Md Joynal Abdin*
Program Officer (Research & SME Journal) at the SME Foundation, Bangladesh
Received Date: November 27, 2013; Accepted Date: February 24, 2014; Published Date: March 04, 2014
Citation: Abdin J (2014) The Agar Wood Industry: Yet to Utilize in Bangladesh. Int J Econ Manag Sci 3:163. doi: 10.4172/2162-6359.1000163
Copyright: © 2014 Abdin J, et al. This is an open-access article distributed under the terms of the Creative Commons Attribution License, which permits unrestricted use, distribution, and reproduction in any medium, provided the original author and source are credited.
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Agar wood is one of the most expensive non-timber wood products of the world. It has a series of names around the Asia and Pacific region. Bangladesh is producing three major products namely Agar-wood, Agar-oil and Agar dust/powder in Agar wood sector. It has multidimensional uses in perfume, cosmetics and medicine sector. Agar wood has traditional, religious moreover cultural uses in different parts of the world. Major Agar wood producing countries are India, Malaysia, Indonesia, Vietnam, Cambodia, Laos, Brunei, Singapore and Bangladesh. Major market/consumers of Agar wood are the Middle East (UAE, KSA and other Arabian countries) and North East Asian countries (Taiwan, Japan and Korean Republic). It has a long history in Moulvi Bazar and nearby districts of Bangladesh too. A very few constraints are creating hurdles toward flourishing this sector in Bangladesh. In this study we would be very much concentrated to identify development barriers of Agar wood sector in Bangladesh and generate few recommendations in this regard. Proper regulatory support from the government could play a very vital role to make it one of the major foreign currency earning sectors for Bangladesh.
Agar-wood; Agar-oil; Perfume; Medicine; Culture; Middle East; North East Asian Countries; Premium Sector
Agar wood commonly known as Gaharu in Malaysia, Jinko and Jinkoh in Japan, Adlerholz in Germany, Bois d’Aigle in France, Pau d’Aguila in Portugal, Chen Xiang in China, Ood/Oudh and Oodh in UAE, Eaglewood/Aloeswood and Gaharu in Indonesia . Agar wood is a fragrant and highly valuable wood found in Aquilariaspecies of the Thymelaeaceae family. There are 15 species of agar wood around the world . Agar wood is mainly traded in three forms wood chips, wood dust/powder and Agar-oil.
Multidimensional uses of Agar wood may be described as Agar-oil/ Dihn al oudh, Arabian perfumes (oil based) and French-style perfumes as body fragrance. Agar wood Chips/oudh, bakhoor, Scented chips, Arabian perfumes in sprays and French-style perfumes as clothes fragrance. Agar wood chips/oudh, bakhoor, Scented chips, Sprays as house fragrance. Agar woodchips, oudh, Bakhoor, Scented chips to receive honored guests Antonopoulou et al. .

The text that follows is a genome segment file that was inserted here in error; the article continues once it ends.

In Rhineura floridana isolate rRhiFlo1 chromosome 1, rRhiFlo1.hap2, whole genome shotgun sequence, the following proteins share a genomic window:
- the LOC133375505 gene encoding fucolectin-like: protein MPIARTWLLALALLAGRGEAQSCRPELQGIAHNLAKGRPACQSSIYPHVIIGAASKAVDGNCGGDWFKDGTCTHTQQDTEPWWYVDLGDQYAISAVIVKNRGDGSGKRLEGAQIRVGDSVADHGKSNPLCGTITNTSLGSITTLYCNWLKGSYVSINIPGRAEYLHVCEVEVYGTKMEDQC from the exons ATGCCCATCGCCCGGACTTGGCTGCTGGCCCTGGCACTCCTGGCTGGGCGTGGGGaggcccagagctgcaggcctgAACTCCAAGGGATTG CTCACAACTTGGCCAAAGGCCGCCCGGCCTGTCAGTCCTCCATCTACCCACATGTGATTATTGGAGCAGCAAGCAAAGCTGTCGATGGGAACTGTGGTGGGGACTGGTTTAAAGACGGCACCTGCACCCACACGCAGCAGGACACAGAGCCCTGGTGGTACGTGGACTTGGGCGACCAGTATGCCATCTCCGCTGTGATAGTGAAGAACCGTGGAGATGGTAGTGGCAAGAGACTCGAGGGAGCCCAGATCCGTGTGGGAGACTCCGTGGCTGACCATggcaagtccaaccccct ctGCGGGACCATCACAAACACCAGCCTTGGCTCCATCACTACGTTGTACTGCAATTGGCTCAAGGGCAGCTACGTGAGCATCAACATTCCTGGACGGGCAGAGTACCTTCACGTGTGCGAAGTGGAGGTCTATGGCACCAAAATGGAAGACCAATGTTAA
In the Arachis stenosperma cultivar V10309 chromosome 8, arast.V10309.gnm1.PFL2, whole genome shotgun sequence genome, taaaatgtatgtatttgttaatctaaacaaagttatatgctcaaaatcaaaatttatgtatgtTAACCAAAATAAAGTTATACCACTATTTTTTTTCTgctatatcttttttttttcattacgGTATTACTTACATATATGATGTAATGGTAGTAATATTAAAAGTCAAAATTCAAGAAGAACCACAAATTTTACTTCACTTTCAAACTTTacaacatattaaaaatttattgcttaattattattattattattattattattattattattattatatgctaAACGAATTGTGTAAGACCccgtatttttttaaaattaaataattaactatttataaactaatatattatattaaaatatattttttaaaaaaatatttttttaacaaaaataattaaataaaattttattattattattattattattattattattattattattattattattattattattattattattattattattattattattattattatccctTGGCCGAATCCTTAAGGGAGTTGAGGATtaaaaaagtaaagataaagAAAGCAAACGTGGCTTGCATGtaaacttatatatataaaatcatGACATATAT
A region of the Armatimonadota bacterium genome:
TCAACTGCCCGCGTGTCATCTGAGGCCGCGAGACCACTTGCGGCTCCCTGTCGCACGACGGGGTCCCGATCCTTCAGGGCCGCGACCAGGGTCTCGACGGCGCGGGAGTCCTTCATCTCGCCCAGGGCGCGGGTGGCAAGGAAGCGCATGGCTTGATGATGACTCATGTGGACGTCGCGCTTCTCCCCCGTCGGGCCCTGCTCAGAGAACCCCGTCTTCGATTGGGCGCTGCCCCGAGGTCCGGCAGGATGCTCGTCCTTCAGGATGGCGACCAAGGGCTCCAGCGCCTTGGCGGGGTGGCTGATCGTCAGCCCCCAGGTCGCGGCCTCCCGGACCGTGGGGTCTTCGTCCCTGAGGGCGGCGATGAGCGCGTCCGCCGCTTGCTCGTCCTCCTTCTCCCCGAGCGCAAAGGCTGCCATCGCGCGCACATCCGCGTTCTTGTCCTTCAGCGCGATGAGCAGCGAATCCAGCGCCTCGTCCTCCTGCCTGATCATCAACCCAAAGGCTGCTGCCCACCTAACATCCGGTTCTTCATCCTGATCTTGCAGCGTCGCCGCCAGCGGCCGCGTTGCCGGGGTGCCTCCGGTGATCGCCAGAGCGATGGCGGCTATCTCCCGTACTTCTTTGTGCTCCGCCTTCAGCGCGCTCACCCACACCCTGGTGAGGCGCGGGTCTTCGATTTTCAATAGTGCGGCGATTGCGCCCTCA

Major Agar wood producing countries of the world are India, Indonesia, Malaysia, Hong Kong, Australia, Laos, China, Myanmar, Singapore, Thailand and Vietnum. Globally there are two major market regions for Agarwood consumption, north-east Asia and the markets of Taiwan, Japan, and the Republic of Korea, and west Asia or the “Middle East” which centers on the countries of the Arabian Peninsula.
International market price of Agar wood chips is US $ 20 to US $ 6000 per kilo based on its quality . Distilled agar oil valued as high as US$ 30,000 per kilogram and the wood itself worth up to US$ 10,000 per kilogram .
Production of Agar wood was started about 400 years ago in the Suzanagar union under Barolekha Upzila of Moulvibazar district in Bangladesh. Previously they were producing forest based Agar-wood only. But due to limited access on forest based Agar wood they started social cultivation of Agar wood in their household lands. As a result finding best quality Agar wood became a time consuming process. Therefore they started production of Agar-oil from ten to fifteen years young trees.
With such a long history; Agar wood sector of Bangladesh does not flourished accordingly due to few policy anomalies and other constraints. In this study we would be very much concentrated to identify development barriers of Agar wood sector in Bangladesh and generate few recommendations in this regard.
Agar wood and its essential oil gained great cultural and religious significance in ancient civilizations around the world being mentioned throughout one of the world’s oldest written texts, (the Sanskrit Vedas from India). In as early as the 3rd century, the chronicle Nan zhouyiwuzhi (Strange things from the South) written by Wa Zhen of the Eastern Wu Dynasty mentioned agar wood produced in the Rinancommandery, now Central Vietnam, and how people collected it in the mountains. Starting in 1580 after Nguyên Hoàng took control over the central provinces of modern Vietnam; he encouraged trade with other countries, specifically China and Japan. Agar wood was exported in three varieties: Calambac (kynam in Vietnamese), tram huong (slightly harder and slightly more abundant), and agar wood proper. A pound of Calambac bought 15 taels in Hoi an could be sold 600 taels in Nagasaki. The Nguyên Lords soon established a Royal Monopoly over the sale of Calambac. This monopoly helped fund the Nguyên state finances during the early years of the Nguyên rule .